The process begins when a repressed sensory event from the collective unconscious enters the peripheral and physical awareness and triggers a psychophysiological response that is a behavioral consequence of the perception of the stimulus. This research concluded that stimulus patterns thought to exist in the prenatal attachment relationship amid numinous emotions reveal symbolic expressions in women's relationships and their lives. This provides further indication of same image in the broader narrative structure described above as an archetypal phenomenon that is the psychobiological nature of sensory perception. Sensory perceptions give rise to stimulus patterns and behavioral responses that result from the perception of an emotional cue. Where same images stand out in the narrative structure, sensory perceptions also have intentionality, directedness, and can be traced throughout history while generating new theoretical ideas about the experiences under study. 

Archetypal experiences hold profound significance, signifying the psychological effort women invest in redeeming numinous qualities. These qualities emerge in meaningful spaces, evoking bewilderment and astonishment during phases of consciousness development. Specifically, the archetypal experience of prenatal attachment underscores an affiliative relationship—a connection potentially present even before pregnancy. Rooted in a psycho-spiritual framework or cultural identity, these experiences have both ontological (being) and epistemological (knowing) effects on women’s senses and perceptions of reality.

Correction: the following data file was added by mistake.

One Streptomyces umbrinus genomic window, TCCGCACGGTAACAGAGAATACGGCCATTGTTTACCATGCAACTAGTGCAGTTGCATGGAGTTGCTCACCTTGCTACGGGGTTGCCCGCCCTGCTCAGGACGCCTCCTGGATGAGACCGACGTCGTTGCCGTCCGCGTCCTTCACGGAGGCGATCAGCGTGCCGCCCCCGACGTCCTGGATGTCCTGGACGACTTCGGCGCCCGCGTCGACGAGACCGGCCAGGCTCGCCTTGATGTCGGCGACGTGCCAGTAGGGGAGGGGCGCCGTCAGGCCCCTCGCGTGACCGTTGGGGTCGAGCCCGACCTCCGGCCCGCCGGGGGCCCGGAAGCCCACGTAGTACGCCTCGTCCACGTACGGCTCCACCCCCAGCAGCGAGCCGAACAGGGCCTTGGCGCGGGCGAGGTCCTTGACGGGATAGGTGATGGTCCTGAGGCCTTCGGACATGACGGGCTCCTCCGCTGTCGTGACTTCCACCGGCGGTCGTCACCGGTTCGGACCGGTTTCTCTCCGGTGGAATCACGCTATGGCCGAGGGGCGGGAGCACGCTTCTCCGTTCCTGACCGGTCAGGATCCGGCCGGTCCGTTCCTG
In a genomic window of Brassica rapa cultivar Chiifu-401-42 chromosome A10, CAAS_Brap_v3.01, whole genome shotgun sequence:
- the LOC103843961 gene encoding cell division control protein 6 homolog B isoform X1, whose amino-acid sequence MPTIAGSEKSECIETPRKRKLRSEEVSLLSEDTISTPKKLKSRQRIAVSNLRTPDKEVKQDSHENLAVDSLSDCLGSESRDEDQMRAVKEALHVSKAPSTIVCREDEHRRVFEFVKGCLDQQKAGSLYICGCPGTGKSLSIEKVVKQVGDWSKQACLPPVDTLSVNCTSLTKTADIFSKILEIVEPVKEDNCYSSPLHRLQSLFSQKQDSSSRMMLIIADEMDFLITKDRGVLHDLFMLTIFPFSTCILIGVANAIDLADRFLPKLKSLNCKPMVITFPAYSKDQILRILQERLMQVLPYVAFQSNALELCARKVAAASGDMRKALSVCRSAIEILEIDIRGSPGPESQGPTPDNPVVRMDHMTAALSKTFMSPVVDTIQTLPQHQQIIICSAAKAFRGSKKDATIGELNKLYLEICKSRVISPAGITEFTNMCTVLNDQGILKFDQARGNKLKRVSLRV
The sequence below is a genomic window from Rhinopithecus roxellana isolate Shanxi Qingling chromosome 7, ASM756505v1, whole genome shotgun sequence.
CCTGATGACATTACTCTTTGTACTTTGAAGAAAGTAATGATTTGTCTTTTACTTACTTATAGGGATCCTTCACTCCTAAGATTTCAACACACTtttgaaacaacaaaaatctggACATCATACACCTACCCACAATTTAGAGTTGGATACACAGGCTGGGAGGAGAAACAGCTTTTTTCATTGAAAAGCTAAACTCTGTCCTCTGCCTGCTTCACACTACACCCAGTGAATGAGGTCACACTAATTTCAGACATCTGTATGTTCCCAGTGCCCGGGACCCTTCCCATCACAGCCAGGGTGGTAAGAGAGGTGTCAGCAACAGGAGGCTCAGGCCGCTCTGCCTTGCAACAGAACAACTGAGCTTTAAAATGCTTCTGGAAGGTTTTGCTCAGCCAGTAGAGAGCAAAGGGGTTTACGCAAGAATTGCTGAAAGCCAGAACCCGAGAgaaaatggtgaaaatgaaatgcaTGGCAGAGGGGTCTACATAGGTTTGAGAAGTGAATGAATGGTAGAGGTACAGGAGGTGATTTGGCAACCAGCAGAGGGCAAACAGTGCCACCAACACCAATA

Imagine a shift in state—a deep connection with all living things. These numinous encounters infuse women’s lives with purpose, aligning with their chosen paths. Through narrative inquiries within prenatal attachment experiences, thinking and consciousness undergo transformation. Grounded in personal, cultural, and psycho-spiritual understanding, these inquiries reveal archetypal qualities—the very essence of wholeness. Archetypal experiences weave meaning into the fabric of existence, bridging the seen and the unseen.


Thus, the research leads to the following premises:

Archetypal experiences signify the psychological effort rendered in women to redeem numinous qualities that are self-evident where a meaningful space has opened.

Archetypal experiences occur during phases of consciousness development that fill the mind with bewildering astonishment.

A definition of the archetypal experience of prenatal attachment underscores an affiliative relationship that is potentially present before pregnancy and associated with a psycho-spiritual framework or cultural identity.

Archetypal numinous experiences of attachment have ontological and epistemological effects on women’s senses and their perceptions of reality – a shift in state commensurate with being connected with all living things.

Archetypal numinous experiences of attachment infuse women’s lives with meaning and purpose readily aligned with their chosen life paths.

Narrative inquiries situated within prenatal attachment experiences impart changes in thinking or consciousness grounded within personal, cultural, and psycho-spiritual understanding.

Narrative inquiries situated within prenatal attachment experiences support the capacity to perceive archetypal qualities situated within the wholeness of experience.

Differing Holy Moments: An Inquiry of the Archetypal Numinous in Prenatal Attachment©

(Copyright©, 2019, All Rights Reserved)